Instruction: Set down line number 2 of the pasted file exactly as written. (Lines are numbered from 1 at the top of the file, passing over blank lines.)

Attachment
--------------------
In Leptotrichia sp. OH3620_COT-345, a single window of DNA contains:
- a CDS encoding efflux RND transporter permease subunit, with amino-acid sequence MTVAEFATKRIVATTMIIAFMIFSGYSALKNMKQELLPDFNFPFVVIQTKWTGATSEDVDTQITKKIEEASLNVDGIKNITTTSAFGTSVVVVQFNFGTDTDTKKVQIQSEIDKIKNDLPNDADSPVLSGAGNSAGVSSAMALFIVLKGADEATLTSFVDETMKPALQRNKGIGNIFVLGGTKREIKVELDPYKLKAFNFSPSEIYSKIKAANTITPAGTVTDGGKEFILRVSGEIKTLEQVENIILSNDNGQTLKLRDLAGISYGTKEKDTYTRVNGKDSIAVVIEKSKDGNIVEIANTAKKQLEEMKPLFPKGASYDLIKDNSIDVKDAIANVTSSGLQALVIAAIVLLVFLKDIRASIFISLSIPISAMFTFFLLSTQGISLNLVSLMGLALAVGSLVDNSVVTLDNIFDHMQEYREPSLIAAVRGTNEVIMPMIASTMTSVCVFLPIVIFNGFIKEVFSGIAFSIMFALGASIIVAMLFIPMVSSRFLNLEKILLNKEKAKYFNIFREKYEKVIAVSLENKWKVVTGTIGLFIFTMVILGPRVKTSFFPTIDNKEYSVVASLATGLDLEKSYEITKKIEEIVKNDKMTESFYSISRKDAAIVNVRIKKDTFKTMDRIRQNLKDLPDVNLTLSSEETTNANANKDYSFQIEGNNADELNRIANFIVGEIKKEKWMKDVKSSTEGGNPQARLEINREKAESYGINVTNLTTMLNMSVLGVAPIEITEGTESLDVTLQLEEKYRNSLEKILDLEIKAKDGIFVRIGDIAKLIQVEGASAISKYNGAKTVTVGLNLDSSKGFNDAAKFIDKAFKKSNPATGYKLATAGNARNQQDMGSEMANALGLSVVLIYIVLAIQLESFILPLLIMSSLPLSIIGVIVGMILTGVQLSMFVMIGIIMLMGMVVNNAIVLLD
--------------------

- a CDS encoding efflux RND transporter permease subunit, with amino-acid sequence MTVAEFATKRIVATTMIIAFMIFSGYSALKNMKQELLPDFNFPFVVIQTKWTGATSEDVDTQITKKIEEASLNVDGIKNITTTSAFGTSVVVVQFNFGTDTDTKKVQIQSEIDKIKNDLPNDADSPVLSGAGNSAGVSSAMALFIVLKGADEATLTSFVDETMKPALQRNKGIGNIFVLGGTKREIKVELDPYKLKAFNFSPSEIYSKIKAANTITPAGTVTDGGKEFILRVSGEIKTLEQVENIILSNDNGQTLKLRDLAGISYGTKEKDTYTRVNGKDSIAVVIEKSKDGNIVEIANTAKKQLEEMKPLFPKGASYDLIKDNSIDVKDAIANVTSSGLQALVIAAIVLLVFLKDIRASIFISLSIPISAMFTFFLLSTQGISLNLVSLMGLALAVGSLVDNSVVTLDNIFDHMQEYREPSLIAAVRGTNEVIMPMIASTMTSVCVFLPIVIFNGFIKEVFSGIAFSIMFALGASIIVAMLFIPMVSSRFLNLEKILLNKEKAKYFNIFREKYEKVIAVSLENKWKVVTGTIGLFIFTMVILGPRVKTSFFPTIDNKEYSVVASLATGLDLEKSYEITKKIEEIVKNDKMTESFYSISRKDAAIVNVRIKKDTFKTMDRIRQNLKDLPDVNLTLSSEETTNANANKDYSFQIEGNNADELNRIANFIVGEIKKEKWMKDVKSSTEGGNPQARLEINREKAESYGINVTNLTTMLNMSVLGVAPIEITEGTESLDVTLQLEEKYRNSLEKILDLEIKAKDGIFVRIGDIAKLIQVEGASAISKYNGAKTVTVGLNLDSSKGFNDAAKFIDKAFKKSNPATGYKLATAGNARNQQDMGSEMANALGLSVVLIYIVLAIQLESFILPLLIMSSLPLSIIGVIVGMILTGVQLSMFVMIGIIMLMGMVVNNAIVLLD